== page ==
Carbohydrates are found in starchy foods, including bread, pasta, and fruit.Daily consumption of carbohydrates should equal about 45% of the daily caloric intake. High-fiber carbohydrates are healthier than those that are more refined.

      Carbohydrates can exist in single, double, or long molecular chains. The shorter the chain, the more quickly it is absorbed by the body. These simple carbohydrates are called sugars. Because they are absorbed so quickly, simple sugars raise the blood sugar level. Over time, this can cause an overproduction of insulin and an increase in fat storage. The increased insulin production can cause a rebound of craving sugar, and the cycle begins again. Recent studies have indicated that there might be an inflammatory response to eating too much simple sugar.

      Fats

      Dietary fats are necessary to give the body energy, support cell growth, and keep the body warm. This is especially necessary for young children whose bodies and brains are still forming. For this reason, parents are advised to give young children whole milk to provide adequate fat. There are four types of fats — saturated, polyunsaturated, monounsaturated, and trans fats. Monounsaturated fats are generally considered the most healthy. Those that are produced from plant sources are healthier than those from animal sources.

      During a period of exercise, the body obtains energy from carbohydrates during the initial twenty minutes and then starts using fats for energy. Fats are also needed for the absorption of certain vitamins — A, D, E, and K.

      About 25% of daily calories should be fat, however these should be chosen carefully. Healthy fats from plants and nuts help keep LDL cholesterol (bad cholesterol) down and HDL cholesterol (good cholesterol) high. Avocados and fat from cold-water fish, such as salmon and tuna, are also beneficial.

  4. Jolene,
    Good questions.
    It covers STDs and abstinence. Sexual health is not specifically discussed, although healthy relationships (and boundaries) are discussed.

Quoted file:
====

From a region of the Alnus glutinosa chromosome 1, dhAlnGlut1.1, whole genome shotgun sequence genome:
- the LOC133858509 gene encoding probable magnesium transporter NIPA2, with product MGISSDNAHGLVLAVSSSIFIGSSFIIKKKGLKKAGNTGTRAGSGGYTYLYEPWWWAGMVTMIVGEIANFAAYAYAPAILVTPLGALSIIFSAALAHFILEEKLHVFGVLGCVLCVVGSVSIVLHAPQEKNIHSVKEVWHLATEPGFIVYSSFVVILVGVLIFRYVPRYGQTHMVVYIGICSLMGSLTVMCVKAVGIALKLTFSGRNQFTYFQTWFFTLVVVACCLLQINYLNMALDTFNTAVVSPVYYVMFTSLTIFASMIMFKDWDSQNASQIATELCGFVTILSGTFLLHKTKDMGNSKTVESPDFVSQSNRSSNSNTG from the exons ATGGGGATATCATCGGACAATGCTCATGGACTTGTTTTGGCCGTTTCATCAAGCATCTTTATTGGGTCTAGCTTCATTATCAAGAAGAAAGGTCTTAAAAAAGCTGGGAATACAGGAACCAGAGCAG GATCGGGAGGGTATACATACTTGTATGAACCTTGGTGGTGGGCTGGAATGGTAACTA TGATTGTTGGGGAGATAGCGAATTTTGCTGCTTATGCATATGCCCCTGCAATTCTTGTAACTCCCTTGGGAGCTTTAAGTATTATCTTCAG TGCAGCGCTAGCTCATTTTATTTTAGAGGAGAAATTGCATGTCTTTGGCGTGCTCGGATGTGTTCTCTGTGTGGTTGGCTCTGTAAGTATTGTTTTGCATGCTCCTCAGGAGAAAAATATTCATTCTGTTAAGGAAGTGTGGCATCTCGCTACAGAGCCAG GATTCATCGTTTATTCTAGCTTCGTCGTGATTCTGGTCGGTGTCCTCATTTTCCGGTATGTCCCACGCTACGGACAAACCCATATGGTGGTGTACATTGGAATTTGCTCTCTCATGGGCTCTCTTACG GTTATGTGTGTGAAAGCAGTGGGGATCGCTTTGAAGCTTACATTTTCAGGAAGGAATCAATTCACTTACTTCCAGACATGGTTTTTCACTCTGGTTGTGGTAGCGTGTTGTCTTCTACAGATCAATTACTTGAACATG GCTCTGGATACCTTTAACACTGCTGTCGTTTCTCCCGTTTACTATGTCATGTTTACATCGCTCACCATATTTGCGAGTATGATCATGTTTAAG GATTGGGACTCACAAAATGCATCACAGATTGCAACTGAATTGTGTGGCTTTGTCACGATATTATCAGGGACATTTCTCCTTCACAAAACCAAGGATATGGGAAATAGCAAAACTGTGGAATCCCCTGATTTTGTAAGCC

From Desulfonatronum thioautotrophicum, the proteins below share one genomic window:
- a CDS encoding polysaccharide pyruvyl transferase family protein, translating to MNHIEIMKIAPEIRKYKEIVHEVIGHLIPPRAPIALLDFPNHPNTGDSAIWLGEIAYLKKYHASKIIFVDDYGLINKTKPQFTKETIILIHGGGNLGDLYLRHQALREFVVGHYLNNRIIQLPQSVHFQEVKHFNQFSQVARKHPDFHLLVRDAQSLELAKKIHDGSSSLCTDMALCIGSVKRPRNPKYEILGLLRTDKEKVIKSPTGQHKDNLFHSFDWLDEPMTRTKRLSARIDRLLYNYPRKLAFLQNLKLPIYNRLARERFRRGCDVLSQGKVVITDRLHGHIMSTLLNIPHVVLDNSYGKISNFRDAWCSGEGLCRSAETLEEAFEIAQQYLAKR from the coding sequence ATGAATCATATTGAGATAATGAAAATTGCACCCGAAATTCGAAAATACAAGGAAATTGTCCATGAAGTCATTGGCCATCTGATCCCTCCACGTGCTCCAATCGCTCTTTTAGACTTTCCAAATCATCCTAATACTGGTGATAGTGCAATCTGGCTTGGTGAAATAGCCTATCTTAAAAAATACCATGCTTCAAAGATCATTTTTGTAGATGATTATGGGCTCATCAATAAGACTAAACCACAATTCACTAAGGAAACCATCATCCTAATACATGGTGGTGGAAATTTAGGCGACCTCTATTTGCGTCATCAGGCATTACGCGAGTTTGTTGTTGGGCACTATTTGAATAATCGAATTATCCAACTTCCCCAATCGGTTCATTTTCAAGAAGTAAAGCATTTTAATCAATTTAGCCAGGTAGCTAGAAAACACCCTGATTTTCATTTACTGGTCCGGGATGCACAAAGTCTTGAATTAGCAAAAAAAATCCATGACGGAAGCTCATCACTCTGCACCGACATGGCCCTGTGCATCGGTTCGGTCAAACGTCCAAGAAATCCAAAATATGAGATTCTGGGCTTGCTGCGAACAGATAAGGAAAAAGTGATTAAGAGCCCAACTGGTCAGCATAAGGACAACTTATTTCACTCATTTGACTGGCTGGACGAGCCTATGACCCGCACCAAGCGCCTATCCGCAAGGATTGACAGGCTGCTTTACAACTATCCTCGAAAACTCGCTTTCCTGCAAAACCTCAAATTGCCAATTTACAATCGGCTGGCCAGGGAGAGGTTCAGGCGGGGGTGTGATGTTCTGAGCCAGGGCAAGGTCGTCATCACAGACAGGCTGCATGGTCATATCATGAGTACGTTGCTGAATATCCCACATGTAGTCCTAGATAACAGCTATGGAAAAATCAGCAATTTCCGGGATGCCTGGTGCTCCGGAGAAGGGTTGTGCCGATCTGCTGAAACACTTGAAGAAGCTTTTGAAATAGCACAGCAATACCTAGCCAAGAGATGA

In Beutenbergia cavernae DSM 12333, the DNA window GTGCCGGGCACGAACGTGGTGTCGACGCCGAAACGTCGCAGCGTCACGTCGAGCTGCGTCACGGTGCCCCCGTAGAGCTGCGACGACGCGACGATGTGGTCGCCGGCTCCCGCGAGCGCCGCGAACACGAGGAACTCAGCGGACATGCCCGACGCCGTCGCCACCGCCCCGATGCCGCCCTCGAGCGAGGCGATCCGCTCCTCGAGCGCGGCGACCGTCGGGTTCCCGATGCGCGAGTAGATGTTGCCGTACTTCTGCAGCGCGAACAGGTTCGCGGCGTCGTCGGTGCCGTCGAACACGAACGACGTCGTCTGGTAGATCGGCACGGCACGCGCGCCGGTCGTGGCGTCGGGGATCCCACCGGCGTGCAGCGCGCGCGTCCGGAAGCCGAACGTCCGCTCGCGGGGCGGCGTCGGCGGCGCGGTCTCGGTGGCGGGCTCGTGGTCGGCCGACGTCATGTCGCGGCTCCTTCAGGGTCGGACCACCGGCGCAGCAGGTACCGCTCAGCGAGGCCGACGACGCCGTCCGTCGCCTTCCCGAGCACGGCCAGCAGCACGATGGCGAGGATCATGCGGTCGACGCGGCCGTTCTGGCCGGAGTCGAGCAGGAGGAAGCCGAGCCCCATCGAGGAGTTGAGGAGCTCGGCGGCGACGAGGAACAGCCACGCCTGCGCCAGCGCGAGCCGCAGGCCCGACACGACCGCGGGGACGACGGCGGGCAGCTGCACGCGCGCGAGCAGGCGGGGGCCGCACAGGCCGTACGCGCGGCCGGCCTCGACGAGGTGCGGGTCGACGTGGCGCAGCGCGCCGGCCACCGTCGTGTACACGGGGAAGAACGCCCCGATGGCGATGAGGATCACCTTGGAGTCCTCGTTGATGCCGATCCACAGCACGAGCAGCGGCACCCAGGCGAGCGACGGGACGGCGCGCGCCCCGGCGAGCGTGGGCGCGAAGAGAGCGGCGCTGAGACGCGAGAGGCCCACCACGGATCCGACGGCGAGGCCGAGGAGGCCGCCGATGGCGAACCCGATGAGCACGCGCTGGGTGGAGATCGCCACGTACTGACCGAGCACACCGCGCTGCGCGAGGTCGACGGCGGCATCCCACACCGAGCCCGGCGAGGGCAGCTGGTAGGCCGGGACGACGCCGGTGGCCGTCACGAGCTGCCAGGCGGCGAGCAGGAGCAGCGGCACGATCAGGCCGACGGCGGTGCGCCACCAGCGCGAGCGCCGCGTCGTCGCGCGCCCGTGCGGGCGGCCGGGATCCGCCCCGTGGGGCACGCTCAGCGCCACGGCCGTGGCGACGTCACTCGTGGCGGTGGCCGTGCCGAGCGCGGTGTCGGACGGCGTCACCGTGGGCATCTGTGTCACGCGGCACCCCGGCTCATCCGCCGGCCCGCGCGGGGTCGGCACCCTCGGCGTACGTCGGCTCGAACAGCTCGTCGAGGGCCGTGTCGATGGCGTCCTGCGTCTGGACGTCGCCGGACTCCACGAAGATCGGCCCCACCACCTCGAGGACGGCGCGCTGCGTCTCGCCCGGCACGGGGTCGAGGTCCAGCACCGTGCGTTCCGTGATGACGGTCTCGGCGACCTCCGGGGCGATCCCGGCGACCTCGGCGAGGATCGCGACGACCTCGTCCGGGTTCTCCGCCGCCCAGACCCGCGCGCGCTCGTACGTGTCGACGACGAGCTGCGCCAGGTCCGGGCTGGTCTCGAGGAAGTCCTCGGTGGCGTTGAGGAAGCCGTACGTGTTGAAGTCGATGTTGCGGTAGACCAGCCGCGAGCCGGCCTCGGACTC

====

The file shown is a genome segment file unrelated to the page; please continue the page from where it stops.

It covers substance abuse.
    Here is a listing of the chapters in the 2 sections of the text.
    High School Health for the Whole Person Part 1 focuses on physical health:

    In its 21 chapters,  each body system is explained, followed by a chapter describing disorders that arise when the healthy functioning of the system is disrupted. The final chapter in this section covers exercise basics.

    Chapter 1: The Five Senses
    Chapter 2: Disorders of the Five Senses
    Chapter 3: Skin
    Chapter 4: Skin Disorders
    Chapter 5: Musculoskeletal System
    Chapter 6: Disorders of the Musculoskeletal System
    Chapter 7: Cardiovascular and Respiratory Systems
    Chapter 8: Disorders of the Cardiovascular and Respiratory Systems
    Chapter 9: Nervous System
    Chapter 10: Disorders of the Nervous System Disorders
    Chapter 11: Digestive & Urinary Systems
    Chapter 12: Disorders of the Digestive & Urinary Systems
    Chapter 13: Nutrition
    Chapter 14: Disorders of Insufficient Nutrition
    Chapter 15: Lymphatic & Immune Systems
    Chapter 16: Disorders of the Lymphatic & Immune Systems
    Chapter 17: Reproductive System
    Chapter 18: Disorders of the Reproductive System
    Chapter 19: Fetal Development & Childbirth
    Chapter 20: Complications in Fetal Development & Childbirth
    Chapter 21: Health Benefits of Exercise
    High School Health for the Whole PersonPart 2 focuses on mental, emotional, and spiritual health.

    Homeschool high schoolers learn how the brain was created to function, ways to maintain this health, disorders that can arise, and treatments that have been used successfully for these disorders. A section on personal safety is included.

    Part 2 contains the following chapters:
    Chapter 1: The Brain
    Chapter 2: Disorders of Brain Function
    Chapter 3: Emotional Wellness
    Chapter 4: Emotional and Mental Health Problems
    Chapter 5: Emotional & Mental Health Problems: Help & Treatment
    Chapter 6: Emotional and Mental Self-Care
    Chapter 7: Self & Social Awareness for Health & Safety
    Chapter 8: Healthy Relationships
    Chapter 9: Caffeine, Tobacco, Alcohol, and Drugs
    High School Health for the Whole Person: don’t let your homeschooler graduate without it!
    You will receive 3 downloads:
    High School Health for the Whole Person  text
    High School Health for the Whole Person  tests
    High School Health for the Whole Person  Answer Key

Leave a Reply

Your email address will not be published. Required fields are marked *